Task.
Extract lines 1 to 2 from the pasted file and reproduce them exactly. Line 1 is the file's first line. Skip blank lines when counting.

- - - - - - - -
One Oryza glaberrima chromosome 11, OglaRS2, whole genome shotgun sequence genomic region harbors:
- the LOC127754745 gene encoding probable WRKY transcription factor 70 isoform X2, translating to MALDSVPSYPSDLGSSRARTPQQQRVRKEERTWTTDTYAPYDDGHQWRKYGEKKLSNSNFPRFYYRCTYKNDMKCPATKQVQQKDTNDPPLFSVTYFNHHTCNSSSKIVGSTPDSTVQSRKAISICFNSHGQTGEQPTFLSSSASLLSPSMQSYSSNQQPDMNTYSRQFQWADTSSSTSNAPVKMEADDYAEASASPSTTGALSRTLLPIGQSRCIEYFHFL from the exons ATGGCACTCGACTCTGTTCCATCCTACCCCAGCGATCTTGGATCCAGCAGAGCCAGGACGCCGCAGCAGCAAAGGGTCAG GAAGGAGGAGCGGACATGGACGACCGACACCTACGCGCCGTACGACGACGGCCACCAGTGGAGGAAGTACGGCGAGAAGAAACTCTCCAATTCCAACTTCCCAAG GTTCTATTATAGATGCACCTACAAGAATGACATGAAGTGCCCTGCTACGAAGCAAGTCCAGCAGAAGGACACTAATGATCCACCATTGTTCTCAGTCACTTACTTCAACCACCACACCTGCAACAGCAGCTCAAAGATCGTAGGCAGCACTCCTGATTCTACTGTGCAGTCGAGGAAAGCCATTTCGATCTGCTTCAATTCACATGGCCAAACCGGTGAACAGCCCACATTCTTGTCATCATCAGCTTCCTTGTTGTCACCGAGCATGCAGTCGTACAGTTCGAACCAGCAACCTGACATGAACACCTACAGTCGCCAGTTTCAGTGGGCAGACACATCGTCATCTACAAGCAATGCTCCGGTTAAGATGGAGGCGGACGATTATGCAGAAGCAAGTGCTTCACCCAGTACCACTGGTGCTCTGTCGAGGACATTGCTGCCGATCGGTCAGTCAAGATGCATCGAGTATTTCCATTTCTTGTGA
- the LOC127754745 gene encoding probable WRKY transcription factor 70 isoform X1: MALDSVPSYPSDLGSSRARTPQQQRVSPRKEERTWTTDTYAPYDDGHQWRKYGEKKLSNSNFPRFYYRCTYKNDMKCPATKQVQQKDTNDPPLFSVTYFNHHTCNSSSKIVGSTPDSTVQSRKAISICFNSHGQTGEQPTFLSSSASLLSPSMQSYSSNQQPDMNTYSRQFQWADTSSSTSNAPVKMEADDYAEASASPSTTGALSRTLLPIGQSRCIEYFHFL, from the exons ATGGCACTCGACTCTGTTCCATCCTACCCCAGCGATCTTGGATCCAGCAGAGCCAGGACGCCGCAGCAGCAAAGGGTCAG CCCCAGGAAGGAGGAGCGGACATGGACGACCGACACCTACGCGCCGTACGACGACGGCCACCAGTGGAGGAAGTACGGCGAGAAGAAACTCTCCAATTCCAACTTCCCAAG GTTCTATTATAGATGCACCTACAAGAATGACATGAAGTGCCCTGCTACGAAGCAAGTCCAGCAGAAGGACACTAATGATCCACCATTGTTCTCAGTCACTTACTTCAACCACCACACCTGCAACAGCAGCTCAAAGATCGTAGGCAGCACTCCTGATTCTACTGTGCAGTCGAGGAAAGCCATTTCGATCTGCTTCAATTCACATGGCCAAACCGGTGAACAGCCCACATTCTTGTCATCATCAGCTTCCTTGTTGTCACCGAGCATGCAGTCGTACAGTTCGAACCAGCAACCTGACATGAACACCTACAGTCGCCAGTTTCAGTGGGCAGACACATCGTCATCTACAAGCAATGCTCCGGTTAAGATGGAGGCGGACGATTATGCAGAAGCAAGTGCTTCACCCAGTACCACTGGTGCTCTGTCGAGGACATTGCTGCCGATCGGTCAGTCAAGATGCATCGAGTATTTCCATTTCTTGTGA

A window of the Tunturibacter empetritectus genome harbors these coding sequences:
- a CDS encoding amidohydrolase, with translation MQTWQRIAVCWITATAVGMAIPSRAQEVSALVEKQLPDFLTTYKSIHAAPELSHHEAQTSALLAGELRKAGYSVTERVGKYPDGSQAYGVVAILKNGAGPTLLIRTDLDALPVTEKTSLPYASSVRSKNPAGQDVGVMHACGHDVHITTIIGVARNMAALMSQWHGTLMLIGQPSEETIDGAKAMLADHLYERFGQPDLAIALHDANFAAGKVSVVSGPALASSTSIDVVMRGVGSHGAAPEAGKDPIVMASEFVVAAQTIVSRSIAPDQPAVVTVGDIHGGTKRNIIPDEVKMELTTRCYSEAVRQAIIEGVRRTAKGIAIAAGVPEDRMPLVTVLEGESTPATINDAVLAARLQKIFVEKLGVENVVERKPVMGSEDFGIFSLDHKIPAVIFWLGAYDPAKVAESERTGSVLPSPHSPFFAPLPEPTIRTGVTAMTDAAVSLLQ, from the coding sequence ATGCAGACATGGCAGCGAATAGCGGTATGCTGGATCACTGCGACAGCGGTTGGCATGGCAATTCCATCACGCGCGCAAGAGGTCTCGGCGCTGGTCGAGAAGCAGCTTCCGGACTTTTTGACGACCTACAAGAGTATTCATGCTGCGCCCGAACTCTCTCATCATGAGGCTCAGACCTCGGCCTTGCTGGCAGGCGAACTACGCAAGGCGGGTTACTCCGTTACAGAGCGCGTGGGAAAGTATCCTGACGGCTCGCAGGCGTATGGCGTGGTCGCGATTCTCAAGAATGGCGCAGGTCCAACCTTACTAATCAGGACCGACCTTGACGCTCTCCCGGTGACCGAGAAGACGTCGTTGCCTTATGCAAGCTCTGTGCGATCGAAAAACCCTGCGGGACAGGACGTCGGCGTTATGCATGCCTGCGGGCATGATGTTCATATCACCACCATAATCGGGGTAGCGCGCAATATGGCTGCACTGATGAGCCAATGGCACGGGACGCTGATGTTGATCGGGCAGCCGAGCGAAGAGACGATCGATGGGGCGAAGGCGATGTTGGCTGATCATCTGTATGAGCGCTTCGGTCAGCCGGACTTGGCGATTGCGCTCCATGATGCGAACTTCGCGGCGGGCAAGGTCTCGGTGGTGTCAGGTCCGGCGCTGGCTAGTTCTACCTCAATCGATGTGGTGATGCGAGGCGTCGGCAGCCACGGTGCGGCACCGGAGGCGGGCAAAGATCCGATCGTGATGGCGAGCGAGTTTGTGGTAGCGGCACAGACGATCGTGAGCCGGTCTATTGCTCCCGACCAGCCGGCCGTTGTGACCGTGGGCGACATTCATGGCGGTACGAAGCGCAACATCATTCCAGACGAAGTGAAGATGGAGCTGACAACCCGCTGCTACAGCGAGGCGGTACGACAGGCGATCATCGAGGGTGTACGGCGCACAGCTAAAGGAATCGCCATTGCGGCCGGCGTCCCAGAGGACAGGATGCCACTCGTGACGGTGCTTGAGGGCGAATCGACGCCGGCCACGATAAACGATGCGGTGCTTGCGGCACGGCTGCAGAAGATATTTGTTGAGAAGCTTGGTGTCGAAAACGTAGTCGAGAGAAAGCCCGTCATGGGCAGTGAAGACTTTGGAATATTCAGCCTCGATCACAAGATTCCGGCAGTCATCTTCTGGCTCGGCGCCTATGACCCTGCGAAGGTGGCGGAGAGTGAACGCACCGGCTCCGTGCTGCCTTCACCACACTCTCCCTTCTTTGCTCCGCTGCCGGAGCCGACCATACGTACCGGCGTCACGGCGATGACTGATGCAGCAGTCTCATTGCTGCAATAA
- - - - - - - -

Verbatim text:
One Oryza glaberrima chromosome 11, OglaRS2, whole genome shotgun sequence genomic region harbors:
- the LOC127754745 gene encoding probable WRKY transcription factor 70 isoform X2, translating to MALDSVPSYPSDLGSSRARTPQQQRVRKEERTWTTDTYAPYDDGHQWRKYGEKKLSNSNFPRFYYRCTYKNDMKCPATKQVQQKDTNDPPLFSVTYFNHHTCNSSSKIVGSTPDSTVQSRKAISICFNSHGQTGEQPTFLSSSASLLSPSMQSYSSNQQPDMNTYSRQFQWADTSSSTSNAPVKMEADDYAEASASPSTTGALSRTLLPIGQSRCIEYFHFL from the exons ATGGCACTCGACTCTGTTCCATCCTACCCCAGCGATCTTGGATCCAGCAGAGCCAGGACGCCGCAGCAGCAAAGGGTCAG GAAGGAGGAGCGGACATGGACGACCGACACCTACGCGCCGTACGACGACGGCCACCAGTGGAGGAAGTACGGCGAGAAGAAACTCTCCAATTCCAACTTCCCAAG GTTCTATTATAGATGCACCTACAAGAATGACATGAAGTGCCCTGCTACGAAGCAAGTCCAGCAGAAGGACACTAATGATCCACCATTGTTCTCAGTCACTTACTTCAACCACCACACCTGCAACAGCAGCTCAAAGATCGTAGGCAGCACTCCTGATTCTACTGTGCAGTCGAGGAAAGCCATTTCGATCTGCTTCAATTCACATGGCCAAACCGGTGAACAGCCCACATTCTTGTCATCATCAGCTTCCTTGTTGTCACCGAGCATGCAGTCGTACAGTTCGAACCAGCAACCTGACATGAACACCTACAGTCGCCAGTTTCAGTGGGCAGACACATCGTCATCTACAAGCAATGCTCCGGTTAAGATGGAGGCGGACGATTATGCAGAAGCAAGTGCTTCACCCAGTACCACTGGTGCTCTGTCGAGGACATTGCTGCCGATCGGTCAGTCAAGATGCATCGAGTATTTCCATTTCTTGTGA